By Lauren Nixon
I am, without a doubt, a morning person. Every day, I slink out of bed before the sun rises to catch a bit of time to myself. In that quiet little span of time between me waking and the sun rising, it often feels like the rest of the world is asleep. I relish this time to myself when I can prepare a cup of hot tea, write in my journal, dance in my pajamas, or simply sit and daydream.
A friend of mine runs every morning. Another spends time alone in a dance studio improvising.
These are all rituals. Actions and practices such as these, placed intentionally within our lives, can really lift our spirits and provide a sense of purpose and wellbeing.
Taking care of yourself doesn’t need to involve anything particularly fancy or expensive. In fact, with a bit of planning, you can welcome a bit of decadence and ritual into your life quite easily. Each time that you make space to take care of yourself, you’re making room for a more whole, more balanced version of yourself. You’re making room for a rebirth, the shedding of your old skin, and allowing yourself the opportunity to transition into a healthier state of being.
There is, indeed, a space and a need for ritual. Here are some ways to bring self-care and ritual to the forefront of your life:
Transform a physical space: If you have a bit of space to yourself, (a room, a corner, an empty wall) transform it. Create an altar in your bedroom, design and hang a vision board, bring plants and greenery into your space, mist the room with a homemade essential oil spray, or fill your home with music that moves you. Visit this space on a regular basis to check in with yourself.
Spread the word: If you’re on a journey to take better care of yourself, let people know so that they can support you in this task. If the people in your life are on board, they’ll hold you accountable for taking care of yourself, and potentially share tools, resources, or a listening ear. Creating and participating in a ritual with a loved one can be a special practice, as well.
Nourish your body: Eat real, whole foods that will keep your body alert, awake, and full. Nourishing your body doesn’t have to be expensive or time consuming. A quick stir fry, eggs with greens, or oats with honey, can make a fine meal. Choose one day out of the week to focus on creating a nourishing, satisfying meal for yourself. Eat with music, candles, or a good friend. Whatever suits your fancy.
Take time away: Spending time alone is not just for introverts. Taking time away is necessary for reflection, self-reflexivity, release, and growth. Take 5 minutes, an hour, or however long it takes for you to get back to center. Spending a few quiet minutes on your front porch, browsing the poetry section at a used bookstore, laying in the grass in your backyard, or sitting on a park bench can be rejuvenating.
Pencil it in: Make a schedule that details your obligations. Your self-care practices should be listed. Want to meditate for 20 minutes? Schedule it! Want to take yourself out for a solo dinner? Schedule that, too. Creating a schedule helps to keep you committed to your wellness practices.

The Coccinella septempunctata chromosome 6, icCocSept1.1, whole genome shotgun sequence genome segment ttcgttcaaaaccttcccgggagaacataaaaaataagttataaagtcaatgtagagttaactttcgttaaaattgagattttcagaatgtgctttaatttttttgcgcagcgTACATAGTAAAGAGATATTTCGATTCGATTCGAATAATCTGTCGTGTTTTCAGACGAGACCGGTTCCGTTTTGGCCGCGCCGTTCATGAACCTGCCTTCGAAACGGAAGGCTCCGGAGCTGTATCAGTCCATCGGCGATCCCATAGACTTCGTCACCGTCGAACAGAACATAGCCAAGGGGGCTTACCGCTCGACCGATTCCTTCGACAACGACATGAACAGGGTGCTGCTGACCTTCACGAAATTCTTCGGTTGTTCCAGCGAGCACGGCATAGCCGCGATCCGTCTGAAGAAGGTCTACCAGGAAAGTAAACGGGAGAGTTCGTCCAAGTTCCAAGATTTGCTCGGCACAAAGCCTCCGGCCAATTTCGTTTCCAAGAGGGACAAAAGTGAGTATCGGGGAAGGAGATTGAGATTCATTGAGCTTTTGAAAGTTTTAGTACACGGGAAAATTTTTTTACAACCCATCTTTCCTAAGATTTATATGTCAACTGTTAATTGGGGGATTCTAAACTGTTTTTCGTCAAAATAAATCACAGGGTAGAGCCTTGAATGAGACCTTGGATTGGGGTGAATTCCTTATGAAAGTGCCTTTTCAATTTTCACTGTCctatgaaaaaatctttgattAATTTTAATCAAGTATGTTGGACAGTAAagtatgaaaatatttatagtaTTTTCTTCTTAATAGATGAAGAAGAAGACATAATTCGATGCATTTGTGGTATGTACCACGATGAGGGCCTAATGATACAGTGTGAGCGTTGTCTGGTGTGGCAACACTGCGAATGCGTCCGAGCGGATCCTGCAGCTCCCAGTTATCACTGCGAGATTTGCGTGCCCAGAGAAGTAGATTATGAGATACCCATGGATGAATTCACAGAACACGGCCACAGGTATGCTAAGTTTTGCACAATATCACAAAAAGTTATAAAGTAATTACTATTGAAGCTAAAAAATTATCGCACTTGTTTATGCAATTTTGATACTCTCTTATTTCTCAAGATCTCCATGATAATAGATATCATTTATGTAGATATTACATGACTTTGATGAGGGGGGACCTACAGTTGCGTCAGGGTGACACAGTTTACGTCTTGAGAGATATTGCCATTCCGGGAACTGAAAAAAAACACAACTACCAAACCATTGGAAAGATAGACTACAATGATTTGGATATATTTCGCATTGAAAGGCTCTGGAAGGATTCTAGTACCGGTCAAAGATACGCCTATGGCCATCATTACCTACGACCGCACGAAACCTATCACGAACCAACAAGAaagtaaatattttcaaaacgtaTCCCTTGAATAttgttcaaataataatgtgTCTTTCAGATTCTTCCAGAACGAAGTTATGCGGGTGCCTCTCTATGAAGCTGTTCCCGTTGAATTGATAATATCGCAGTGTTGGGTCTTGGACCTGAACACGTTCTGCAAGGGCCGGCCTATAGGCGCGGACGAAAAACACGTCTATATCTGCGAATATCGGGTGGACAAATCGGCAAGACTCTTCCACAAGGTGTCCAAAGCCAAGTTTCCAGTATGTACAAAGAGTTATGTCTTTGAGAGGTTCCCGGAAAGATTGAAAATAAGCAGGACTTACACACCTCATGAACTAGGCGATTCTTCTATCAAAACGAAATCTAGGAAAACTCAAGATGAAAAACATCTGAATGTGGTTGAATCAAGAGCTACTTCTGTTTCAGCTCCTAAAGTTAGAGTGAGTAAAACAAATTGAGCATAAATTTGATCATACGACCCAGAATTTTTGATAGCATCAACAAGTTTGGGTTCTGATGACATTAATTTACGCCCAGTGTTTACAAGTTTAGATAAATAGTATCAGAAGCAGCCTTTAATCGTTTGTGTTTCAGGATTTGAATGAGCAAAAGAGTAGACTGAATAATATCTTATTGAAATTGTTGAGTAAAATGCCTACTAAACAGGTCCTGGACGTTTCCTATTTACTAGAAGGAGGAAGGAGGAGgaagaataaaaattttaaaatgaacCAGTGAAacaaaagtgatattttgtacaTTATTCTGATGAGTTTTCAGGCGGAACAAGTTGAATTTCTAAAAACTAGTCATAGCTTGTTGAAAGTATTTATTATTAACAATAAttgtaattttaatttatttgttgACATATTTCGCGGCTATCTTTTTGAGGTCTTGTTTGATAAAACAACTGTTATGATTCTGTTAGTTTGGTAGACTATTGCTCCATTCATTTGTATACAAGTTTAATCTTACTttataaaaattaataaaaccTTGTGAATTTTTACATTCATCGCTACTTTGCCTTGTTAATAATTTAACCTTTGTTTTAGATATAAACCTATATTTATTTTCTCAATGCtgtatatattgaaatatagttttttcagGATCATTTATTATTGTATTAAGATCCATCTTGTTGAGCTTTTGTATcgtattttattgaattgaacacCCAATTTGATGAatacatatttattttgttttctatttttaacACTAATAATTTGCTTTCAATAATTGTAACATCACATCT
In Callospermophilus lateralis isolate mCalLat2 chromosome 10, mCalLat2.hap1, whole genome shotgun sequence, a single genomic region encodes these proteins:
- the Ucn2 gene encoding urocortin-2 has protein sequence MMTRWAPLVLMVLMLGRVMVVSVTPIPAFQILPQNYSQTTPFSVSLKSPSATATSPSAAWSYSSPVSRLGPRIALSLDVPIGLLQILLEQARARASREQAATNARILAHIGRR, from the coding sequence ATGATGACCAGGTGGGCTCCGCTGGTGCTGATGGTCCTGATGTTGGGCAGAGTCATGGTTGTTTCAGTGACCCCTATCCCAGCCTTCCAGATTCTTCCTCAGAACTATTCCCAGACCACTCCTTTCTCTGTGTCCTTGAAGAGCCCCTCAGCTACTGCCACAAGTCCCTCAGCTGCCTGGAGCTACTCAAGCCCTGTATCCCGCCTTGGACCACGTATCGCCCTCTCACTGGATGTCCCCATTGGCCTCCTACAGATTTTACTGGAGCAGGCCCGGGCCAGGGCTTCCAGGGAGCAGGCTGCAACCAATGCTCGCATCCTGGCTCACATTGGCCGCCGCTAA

Move your body: Go for a walk, a swim, or a bike ride. Practice karate or fencing. Dance in your living room. Whatever feels good to you. Do it regularly.
Get lifted: Getting “lifted” entails doing something that makes your spirit hum. Attending a ceremony or a service, praying, dancing, and meditating can definitely all fall into the “lifted” category.
Reflect: Regular journaling sessions can help you to release emotions, get in touch with yourself, and to chart your personal growth. Commit to writing about your life and your experiences with honesty and respect for your process.
Inviting ritual into your life is a practice that can allow you to tap into your most basic needs as a human being. Give yourself permission to let go of preconceived notions regarding how you should be spending your time. Let go of the need to hustle and make room for more flow. Your mind and body will thank you.
Ritual In Practice
Sipping on a healing drink sometime during your day can create a sense of ritual and provide a bit of stillness amidst a busy schedule.
Nettle, a popular herb with a prickly, stinging leaf, has many health benefits and is delicious. Many people use nettle for their sinus and allergy issues. Others use nettle to clear their skin, to provide a boost of energy, to combat stress, or to ease joint pain. Either way, nettle is a gentle, healing, energizing tonic with an earthy taste that is adored by many. Creating and enjoying an herbal infusion, a large volume of herb brewed for an extended amount of time, provides a satisfying, nutrient-dense pick-me-up and makes for an excellent, grounding ritual.
Nettle Infusion Directions:
Fill a quart-sized mason jar with one cup of dried nettle and cover with boiling water. Place the lid on the mason jar and transfer the mason jar to a cool, dry area. Let the nettle sit for at least 8 hours to create a really potent, medicinal drink. This can be done before bed so that you have a nourishing drink to wake up to in the morning.
The next morning, strain the herb and drink the infusion plain, or reheat it on the stove. Adding raw honey, maple syrup, coconut sugar, cinnamon, or ginger can jazz up your nettle infusion and make it even more delicious.
Lauren Nixon is a Food and Wellness Educator who guides youth and adults in creating healthy, nourishing relationships with local, sustainable food through cooking instruction and educational workshops. She has had the pleasure of working with sustainable food and environmental education organizations including FoodCorps, Urban Nutrition Initiative, Raices Eco Culture Micro Farm, Johnson's Backyard Garden, Hidden Villa, and many more. Follow Lauren on Twitter @LaurenNNixon or at www.laurennixon.com.